London used to have an excellent book and magazine shop called R.D. Franks which catered to fashion students. It sold all sorts of interesting things, including La Mia Boutique and every fashion mag I’ve ever heard of. I only got to visit it a couple of times before it closed down last year, and since then I’ve been on the lookout for something similar.
Yesterday I was in London and visited Claire de Rouen Books on Charing Cross Road. It’s a ‘photography and fashion’ bookshop and while it doesn’t stock any sewing magazines, it does have lots of fashion mags and some very good sewing-related books. I bought Drape Drape 2, and I noticed the Pattern Magic books were also there. The selection of photography books was also great, for those who are into that.
I’d still like to find somewhere in London that stocks the more exotic pattern magazines though. If anyone knows of such a place do tell!
As I mentioned before, it took me most of a day to cut out Vogue 1239. It’s a complicated pattern with a lot of pieces, but at least part of the problem is that I am really slow at cutting. My usual method for a big pattern is to put up both leaves of the dining table and cut on that, weighing my pattern and fabric down with food cans. This involves moving all the houseplants into the garden and rearranging the living room to find space for the dining chairs but there’s not a lot I can do about that.
The main thing slowing me down that I can actually do something about is that I find the food cans get in my way, so I have to keep rearranging them to avoid bumping my hands into them while cutting. A while ago someone (I wish I could remember who so I could link to them) mentioned on their blog that they use large washers as pattern weights, which would solve that problem nicely.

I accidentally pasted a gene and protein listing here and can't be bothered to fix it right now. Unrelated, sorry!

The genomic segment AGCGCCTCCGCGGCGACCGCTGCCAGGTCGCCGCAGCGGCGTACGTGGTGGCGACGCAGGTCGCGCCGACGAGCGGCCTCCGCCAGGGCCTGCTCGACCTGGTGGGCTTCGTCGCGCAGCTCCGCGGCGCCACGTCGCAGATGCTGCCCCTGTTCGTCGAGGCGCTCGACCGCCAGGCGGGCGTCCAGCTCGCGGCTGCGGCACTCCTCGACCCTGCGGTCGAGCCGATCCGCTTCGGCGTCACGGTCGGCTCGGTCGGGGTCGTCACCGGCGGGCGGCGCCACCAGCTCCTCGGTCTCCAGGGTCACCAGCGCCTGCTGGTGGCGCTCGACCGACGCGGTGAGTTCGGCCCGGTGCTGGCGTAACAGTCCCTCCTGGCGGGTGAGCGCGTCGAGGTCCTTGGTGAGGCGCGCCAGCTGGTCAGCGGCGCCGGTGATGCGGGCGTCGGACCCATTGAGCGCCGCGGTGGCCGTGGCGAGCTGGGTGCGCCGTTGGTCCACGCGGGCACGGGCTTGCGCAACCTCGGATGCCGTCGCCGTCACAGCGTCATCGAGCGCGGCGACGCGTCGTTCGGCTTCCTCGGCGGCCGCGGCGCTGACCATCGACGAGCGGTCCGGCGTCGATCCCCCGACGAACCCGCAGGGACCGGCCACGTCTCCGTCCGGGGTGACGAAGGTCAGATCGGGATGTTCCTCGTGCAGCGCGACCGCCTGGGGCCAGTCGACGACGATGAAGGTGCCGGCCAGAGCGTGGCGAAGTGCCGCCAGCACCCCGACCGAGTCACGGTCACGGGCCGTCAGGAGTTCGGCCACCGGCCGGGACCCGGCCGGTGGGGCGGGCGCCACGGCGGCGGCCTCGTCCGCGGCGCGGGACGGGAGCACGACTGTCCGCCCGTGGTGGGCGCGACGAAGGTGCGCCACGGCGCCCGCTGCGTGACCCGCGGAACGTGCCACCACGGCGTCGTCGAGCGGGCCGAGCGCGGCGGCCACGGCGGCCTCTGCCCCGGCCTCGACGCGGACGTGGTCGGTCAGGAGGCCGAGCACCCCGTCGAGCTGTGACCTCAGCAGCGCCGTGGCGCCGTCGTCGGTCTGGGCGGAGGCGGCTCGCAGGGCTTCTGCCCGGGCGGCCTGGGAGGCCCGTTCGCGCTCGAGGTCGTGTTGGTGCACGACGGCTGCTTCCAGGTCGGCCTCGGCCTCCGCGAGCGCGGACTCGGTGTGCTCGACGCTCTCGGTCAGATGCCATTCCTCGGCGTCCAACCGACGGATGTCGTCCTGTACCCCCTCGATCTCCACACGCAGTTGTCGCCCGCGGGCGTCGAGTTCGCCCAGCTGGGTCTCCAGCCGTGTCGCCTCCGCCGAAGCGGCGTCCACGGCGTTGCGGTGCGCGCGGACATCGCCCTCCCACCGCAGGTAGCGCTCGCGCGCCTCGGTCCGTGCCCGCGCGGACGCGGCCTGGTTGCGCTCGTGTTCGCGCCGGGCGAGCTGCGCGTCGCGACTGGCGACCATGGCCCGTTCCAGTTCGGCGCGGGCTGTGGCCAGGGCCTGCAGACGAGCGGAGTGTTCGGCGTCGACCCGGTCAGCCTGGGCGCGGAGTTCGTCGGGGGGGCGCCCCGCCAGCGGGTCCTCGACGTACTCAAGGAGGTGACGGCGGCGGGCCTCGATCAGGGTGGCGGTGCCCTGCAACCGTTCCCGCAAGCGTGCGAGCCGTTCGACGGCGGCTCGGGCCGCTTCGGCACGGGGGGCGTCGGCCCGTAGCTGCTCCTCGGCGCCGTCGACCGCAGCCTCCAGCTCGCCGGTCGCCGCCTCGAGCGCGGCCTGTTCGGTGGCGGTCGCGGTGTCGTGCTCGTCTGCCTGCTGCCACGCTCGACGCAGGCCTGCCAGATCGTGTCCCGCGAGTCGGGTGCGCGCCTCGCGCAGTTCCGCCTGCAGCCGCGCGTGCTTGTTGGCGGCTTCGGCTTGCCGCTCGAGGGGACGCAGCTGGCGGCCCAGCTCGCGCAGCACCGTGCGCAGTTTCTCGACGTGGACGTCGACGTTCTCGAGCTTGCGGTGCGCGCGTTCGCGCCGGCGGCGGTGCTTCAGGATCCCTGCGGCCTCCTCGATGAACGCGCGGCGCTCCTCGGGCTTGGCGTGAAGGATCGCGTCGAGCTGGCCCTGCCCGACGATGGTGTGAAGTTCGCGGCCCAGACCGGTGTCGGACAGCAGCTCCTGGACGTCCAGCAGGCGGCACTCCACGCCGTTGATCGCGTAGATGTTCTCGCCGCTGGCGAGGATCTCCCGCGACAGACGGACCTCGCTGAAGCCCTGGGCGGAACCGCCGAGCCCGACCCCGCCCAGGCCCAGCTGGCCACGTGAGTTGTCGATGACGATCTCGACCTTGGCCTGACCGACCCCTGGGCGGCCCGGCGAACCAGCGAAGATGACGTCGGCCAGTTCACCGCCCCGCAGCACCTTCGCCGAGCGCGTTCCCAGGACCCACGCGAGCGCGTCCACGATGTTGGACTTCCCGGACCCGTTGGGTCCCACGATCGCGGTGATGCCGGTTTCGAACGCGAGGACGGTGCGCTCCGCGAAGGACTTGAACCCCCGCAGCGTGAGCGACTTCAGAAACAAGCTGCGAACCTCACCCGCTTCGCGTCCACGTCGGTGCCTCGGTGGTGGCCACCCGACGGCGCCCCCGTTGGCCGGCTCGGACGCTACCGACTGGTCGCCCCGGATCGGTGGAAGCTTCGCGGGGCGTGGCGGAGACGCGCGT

So today I went to the hardware store and had a look. Washers are not on display so I had to ask for them. They showed me some tiny little steel things. I tried to explain what I wanted them for, but obviously failed because then they offered me rubber ones. I eventually asked to see the biggest metal ones they had. They produced these, which are 7cm across, and then looked very surprised when I bought them. I realised afterwards they must have just heard ‘dressmaking’ and have been thinking I wanted to sew them to something! No wonder they looked rather dubious.
I think these will be a big improvement over food cans.
Thanks for all the nice comments about my kimono! And yes, the gravel in the garden is pretty uncomfortable on bare feet but it was the only way to get the Japanese maple tree into the shot and given its name it just had to be done. Normal service of pictures taken in front of the wall will be resumed with the next project.